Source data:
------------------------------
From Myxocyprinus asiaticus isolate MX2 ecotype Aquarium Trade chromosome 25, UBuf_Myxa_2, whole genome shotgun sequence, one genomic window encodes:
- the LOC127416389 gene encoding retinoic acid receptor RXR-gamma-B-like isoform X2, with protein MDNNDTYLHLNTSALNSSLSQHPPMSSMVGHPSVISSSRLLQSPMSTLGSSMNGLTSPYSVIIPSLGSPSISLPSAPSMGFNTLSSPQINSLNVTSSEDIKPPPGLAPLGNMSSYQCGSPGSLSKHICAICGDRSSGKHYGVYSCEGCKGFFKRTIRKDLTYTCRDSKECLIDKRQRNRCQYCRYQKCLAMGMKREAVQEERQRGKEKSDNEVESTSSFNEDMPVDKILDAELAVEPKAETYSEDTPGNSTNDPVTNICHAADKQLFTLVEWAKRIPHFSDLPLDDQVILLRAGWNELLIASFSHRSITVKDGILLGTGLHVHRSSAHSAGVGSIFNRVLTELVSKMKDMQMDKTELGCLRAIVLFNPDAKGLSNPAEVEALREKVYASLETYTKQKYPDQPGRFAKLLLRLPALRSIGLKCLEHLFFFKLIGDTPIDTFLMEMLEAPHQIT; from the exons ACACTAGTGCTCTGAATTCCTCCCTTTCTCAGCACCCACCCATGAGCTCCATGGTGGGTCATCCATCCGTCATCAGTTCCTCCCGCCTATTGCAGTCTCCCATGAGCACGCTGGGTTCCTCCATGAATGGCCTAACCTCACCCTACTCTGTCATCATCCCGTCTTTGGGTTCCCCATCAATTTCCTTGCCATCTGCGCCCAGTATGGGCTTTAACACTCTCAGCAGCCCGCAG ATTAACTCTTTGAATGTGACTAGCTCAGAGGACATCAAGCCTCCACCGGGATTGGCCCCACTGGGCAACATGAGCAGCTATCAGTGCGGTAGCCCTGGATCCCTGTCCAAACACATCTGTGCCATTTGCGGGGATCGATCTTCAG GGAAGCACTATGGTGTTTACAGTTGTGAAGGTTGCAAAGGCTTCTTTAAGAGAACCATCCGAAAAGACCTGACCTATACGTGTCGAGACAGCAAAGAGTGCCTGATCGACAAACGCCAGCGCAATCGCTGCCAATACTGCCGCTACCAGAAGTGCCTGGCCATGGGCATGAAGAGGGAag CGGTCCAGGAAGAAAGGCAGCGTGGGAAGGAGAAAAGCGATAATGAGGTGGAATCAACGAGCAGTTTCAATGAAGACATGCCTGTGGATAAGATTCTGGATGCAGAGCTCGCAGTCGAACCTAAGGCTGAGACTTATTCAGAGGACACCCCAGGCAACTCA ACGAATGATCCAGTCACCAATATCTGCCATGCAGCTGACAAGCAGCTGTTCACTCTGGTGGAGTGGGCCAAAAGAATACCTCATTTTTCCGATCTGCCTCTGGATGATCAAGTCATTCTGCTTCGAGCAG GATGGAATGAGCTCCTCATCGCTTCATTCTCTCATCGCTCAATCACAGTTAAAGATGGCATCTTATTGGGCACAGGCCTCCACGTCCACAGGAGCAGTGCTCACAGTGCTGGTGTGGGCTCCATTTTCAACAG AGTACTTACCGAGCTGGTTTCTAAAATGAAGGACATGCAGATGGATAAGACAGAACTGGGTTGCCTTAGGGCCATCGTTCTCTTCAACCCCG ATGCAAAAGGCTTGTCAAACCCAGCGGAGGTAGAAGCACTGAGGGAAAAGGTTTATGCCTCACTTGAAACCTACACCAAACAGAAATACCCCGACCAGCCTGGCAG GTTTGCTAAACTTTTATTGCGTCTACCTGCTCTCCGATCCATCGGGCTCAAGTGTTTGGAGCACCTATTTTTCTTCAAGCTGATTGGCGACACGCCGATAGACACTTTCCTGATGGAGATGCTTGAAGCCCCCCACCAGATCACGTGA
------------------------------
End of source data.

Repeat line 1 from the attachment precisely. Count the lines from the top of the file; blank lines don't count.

From Myxocyprinus asiaticus isolate MX2 ecotype Aquarium Trade chromosome 25, UBuf_Myxa_2, whole genome shotgun sequence, one genomic window encodes: